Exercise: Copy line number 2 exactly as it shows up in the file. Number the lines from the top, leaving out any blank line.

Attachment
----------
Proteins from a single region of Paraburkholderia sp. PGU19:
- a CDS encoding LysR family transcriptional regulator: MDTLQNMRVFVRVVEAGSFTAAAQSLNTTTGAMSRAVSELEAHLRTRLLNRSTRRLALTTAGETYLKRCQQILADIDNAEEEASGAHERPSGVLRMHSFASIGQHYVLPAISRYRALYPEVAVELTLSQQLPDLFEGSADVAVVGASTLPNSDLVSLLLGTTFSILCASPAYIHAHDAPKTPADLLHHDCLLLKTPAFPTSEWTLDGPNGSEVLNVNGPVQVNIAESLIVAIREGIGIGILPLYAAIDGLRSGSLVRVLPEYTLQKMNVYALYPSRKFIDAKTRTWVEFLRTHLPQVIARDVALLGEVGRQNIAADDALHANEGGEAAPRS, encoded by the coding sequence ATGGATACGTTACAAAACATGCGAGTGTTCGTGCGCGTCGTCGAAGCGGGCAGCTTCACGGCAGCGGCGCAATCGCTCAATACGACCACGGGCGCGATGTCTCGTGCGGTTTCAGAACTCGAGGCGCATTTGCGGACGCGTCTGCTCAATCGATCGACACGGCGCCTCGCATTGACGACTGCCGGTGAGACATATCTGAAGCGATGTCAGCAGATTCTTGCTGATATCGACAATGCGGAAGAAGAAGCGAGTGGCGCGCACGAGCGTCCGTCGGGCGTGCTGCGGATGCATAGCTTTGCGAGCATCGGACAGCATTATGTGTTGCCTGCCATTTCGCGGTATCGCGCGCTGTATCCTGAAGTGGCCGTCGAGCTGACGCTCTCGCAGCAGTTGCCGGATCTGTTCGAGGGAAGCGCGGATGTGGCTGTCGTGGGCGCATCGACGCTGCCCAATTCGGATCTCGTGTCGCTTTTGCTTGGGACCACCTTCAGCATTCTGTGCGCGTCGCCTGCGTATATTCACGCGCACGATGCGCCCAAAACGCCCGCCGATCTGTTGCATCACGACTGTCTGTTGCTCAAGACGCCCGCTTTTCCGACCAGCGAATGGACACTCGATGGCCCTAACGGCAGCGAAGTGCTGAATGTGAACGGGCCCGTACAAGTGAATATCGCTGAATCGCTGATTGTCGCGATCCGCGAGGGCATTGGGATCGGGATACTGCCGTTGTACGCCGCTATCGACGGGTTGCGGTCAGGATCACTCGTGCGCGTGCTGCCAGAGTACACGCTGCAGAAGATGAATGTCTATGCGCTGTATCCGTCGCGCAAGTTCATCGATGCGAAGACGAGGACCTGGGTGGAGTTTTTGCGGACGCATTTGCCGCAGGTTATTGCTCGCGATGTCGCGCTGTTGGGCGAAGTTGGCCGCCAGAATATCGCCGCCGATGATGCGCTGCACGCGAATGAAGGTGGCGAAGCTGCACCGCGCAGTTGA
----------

- a CDS encoding LysR family transcriptional regulator: MDTLQNMRVFVRVVEAGSFTAAAQSLNTTTGAMSRAVSELEAHLRTRLLNRSTRRLALTTAGETYLKRCQQILADIDNAEEEASGAHERPSGVLRMHSFASIGQHYVLPAISRYRALYPEVAVELTLSQQLPDLFEGSADVAVVGASTLPNSDLVSLLLGTTFSILCASPAYIHAHDAPKTPADLLHHDCLLLKTPAFPTSEWTLDGPNGSEVLNVNGPVQVNIAESLIVAIREGIGIGILPLYAAIDGLRSGSLVRVLPEYTLQKMNVYALYPSRKFIDAKTRTWVEFLRTHLPQVIARDVALLGEVGRQNIAADDALHANEGGEAAPRS, encoded by the coding sequence ATGGATACGTTACAAAACATGCGAGTGTTCGTGCGCGTCGTCGAAGCGGGCAGCTTCACGGCAGCGGCGCAATCGCTCAATACGACCACGGGCGCGATGTCTCGTGCGGTTTCAGAACTCGAGGCGCATTTGCGGACGCGTCTGCTCAATCGATCGACACGGCGCCTCGCATTGACGACTGCCGGTGAGACATATCTGAAGCGATGTCAGCAGATTCTTGCTGATATCGACAATGCGGAAGAAGAAGCGAGTGGCGCGCACGAGCGTCCGTCGGGCGTGCTGCGGATGCATAGCTTTGCGAGCATCGGACAGCATTATGTGTTGCCTGCCATTTCGCGGTATCGCGCGCTGTATCCTGAAGTGGCCGTCGAGCTGACGCTCTCGCAGCAGTTGCCGGATCTGTTCGAGGGAAGCGCGGATGTGGCTGTCGTGGGCGCATCGACGCTGCCCAATTCGGATCTCGTGTCGCTTTTGCTTGGGACCACCTTCAGCATTCTGTGCGCGTCGCCTGCGTATATTCACGCGCACGATGCGCCCAAAACGCCCGCCGATCTGTTGCATCACGACTGTCTGTTGCTCAAGACGCCCGCTTTTCCGACCAGCGAATGGACACTCGATGGCCCTAACGGCAGCGAAGTGCTGAATGTGAACGGGCCCGTACAAGTGAATATCGCTGAATCGCTGATTGTCGCGATCCGCGAGGGCATTGGGATCGGGATACTGCCGTTGTACGCCGCTATCGACGGGTTGCGGTCAGGATCACTCGTGCGCGTGCTGCCAGAGTACACGCTGCAGAAGATGAATGTCTATGCGCTGTATCCGTCGCGCAAGTTCATCGATGCGAAGACGAGGACCTGGGTGGAGTTTTTGCGGACGCATTTGCCGCAGGTTATTGCTCGCGATGTCGCGCTGTTGGGCGAAGTTGGCCGCCAGAATATCGCCGCCGATGATGCGCTGCACGCGAATGAAGGTGGCGAAGCTGCACCGCGCAGTTGA